presence reassured the supplier, who needed to put
risk vs. return into perspective.
client did every inventory count, which matched an
almost full sample done by the supplier. It was an
added challenge to work with people who were very
suspicious—and prove their concerns groundless.
Get the right help. Timely
and accurate financial reporting was vital since
we all had to know as soon as possible how
business was going. We helped the client recruit
its controller by looking in our “resumes for
clients” file. We told her it would be the
experience of a career and, to this day, we all
agree. She had financial statements to us the
first working day of the month nearly without
fail—historical financial information was not
found the financing, the space and the supplier.
We provided the management consulting, business
planning and help with communications to make the
paperwork side of the equation work. We shared in
the delays, victories, shipments, hirings and
firings. Ultimately, the supplier bought the
client. We were paid in full for our work, and the
project was one of the most interesting of all our
Our firm’s takeaways from this
project included these lessons:
Informed but dispassionate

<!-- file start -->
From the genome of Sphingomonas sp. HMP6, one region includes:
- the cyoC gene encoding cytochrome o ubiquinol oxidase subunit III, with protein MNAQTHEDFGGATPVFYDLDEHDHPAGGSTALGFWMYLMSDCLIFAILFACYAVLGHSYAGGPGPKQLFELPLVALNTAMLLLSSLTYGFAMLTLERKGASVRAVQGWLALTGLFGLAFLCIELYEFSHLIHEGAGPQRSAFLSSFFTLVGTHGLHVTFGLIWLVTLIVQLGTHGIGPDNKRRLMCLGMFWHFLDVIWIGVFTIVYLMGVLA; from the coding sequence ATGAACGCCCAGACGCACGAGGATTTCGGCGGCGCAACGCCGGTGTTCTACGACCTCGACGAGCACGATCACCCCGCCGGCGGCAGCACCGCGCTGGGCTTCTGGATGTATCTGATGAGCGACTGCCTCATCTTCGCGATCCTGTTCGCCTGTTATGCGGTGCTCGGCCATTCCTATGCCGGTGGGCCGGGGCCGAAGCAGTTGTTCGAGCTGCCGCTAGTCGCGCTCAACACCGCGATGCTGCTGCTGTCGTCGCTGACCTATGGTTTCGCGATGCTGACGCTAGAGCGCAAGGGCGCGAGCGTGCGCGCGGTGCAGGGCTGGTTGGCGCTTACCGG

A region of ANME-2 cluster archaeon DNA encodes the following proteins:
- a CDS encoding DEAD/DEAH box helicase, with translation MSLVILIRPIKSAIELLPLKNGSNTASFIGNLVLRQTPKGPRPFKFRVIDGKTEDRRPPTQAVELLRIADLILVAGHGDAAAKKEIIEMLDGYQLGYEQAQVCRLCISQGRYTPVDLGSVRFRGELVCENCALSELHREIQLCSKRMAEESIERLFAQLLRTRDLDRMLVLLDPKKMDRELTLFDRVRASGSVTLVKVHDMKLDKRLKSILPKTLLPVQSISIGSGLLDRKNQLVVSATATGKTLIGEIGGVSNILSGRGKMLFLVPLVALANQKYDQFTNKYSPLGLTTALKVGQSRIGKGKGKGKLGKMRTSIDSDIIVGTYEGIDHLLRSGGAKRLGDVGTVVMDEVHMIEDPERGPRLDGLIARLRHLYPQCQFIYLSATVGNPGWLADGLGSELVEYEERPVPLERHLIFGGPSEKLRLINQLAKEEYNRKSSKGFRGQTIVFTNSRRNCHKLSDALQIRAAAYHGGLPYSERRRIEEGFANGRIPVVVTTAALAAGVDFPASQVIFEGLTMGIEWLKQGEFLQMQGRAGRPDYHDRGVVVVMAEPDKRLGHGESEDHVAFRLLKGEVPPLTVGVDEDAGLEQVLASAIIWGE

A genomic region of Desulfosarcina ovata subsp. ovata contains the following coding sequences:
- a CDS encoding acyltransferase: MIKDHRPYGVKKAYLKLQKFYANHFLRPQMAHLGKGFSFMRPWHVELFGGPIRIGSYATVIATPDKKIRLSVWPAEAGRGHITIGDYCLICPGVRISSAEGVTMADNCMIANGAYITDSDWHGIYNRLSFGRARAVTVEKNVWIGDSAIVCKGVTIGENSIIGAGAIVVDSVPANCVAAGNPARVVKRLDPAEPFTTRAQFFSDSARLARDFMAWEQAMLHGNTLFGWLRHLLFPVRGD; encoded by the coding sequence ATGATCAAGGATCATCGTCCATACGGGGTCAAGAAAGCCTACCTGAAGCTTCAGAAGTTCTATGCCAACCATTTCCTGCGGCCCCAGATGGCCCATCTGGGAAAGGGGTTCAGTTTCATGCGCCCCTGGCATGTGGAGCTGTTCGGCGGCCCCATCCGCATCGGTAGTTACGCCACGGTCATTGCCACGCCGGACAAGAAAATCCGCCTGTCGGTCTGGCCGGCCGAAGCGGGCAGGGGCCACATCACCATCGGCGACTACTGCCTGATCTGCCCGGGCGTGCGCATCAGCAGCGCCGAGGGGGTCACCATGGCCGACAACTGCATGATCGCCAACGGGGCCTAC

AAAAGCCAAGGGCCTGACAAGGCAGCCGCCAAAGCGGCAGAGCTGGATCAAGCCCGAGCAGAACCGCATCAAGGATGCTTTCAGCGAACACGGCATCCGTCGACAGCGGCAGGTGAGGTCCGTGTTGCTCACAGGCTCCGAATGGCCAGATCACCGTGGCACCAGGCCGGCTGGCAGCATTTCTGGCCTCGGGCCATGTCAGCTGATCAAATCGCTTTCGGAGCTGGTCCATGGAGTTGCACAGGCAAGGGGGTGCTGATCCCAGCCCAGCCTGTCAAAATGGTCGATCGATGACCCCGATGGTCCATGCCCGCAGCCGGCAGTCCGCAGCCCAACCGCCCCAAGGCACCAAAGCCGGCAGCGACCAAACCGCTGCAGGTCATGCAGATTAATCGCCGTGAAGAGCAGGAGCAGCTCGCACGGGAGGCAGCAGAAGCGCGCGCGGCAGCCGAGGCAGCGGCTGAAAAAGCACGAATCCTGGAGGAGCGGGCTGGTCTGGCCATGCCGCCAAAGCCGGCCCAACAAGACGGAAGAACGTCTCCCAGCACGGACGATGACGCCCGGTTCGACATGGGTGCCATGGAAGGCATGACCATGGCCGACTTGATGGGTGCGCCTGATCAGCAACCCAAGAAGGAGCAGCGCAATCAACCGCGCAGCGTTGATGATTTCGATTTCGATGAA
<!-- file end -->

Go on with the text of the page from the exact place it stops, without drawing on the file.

communication with company outsiders such as
investors and suppliers is a vital service CPA
firms can offer.
Strong control and reporting are best
achieved by helping the client hire the right
people for the jobs.
A CPA firm can serve as the central
point for collections and disbursements to satisfy
same lines, our firm had another major
opportunity—management consulting for a start-up
television station. Our services included
providing a forecast and attending almost all of
the client’s board of directors meetings for 12
years. Frequently, we injected independent
thinking that brought about changes in direction
or cooled emotions before they could escalate into
Starting out, we recognized the
Planning. The group of
founders had the advantage of possessing
significant radio broadcasting and business
management experience. But the issues that arose
early on were daunting: Could they obtain the
licenses, a combination of locations for remote
transmission with urban administration and attract
the right programming and advertisers? This was a
major task for the group but also a giant
The CEO focused on the dual
nature of the opportunity: first, to achieve
maximum operating success with limited resources
and, second, to position the station for the best
deal when a buyout opportunity appeared.
Documentation. The client
had funding for the initial work, but needed to
raise capital to go on the air. We helped build
the spreadsheets for the station’s potential
revenues and expenses, which ultimately became the
forecast. We projected how much it would cost to
start the operation—a figure necessary to enlist
investors. We also looked into securities issues
by bringing in an attorney who provided an
excellent set of guidelines. We held many meetings
with the CEO and top executives on the many
Our firm’s work to improve company
communication was as important as our accounting
input. As outsiders, we could see the operating
team lacked the time to address the information
needs of the investor group; the managers—although
highly experienced in broadcasting—were so busy
that investor communications could easily have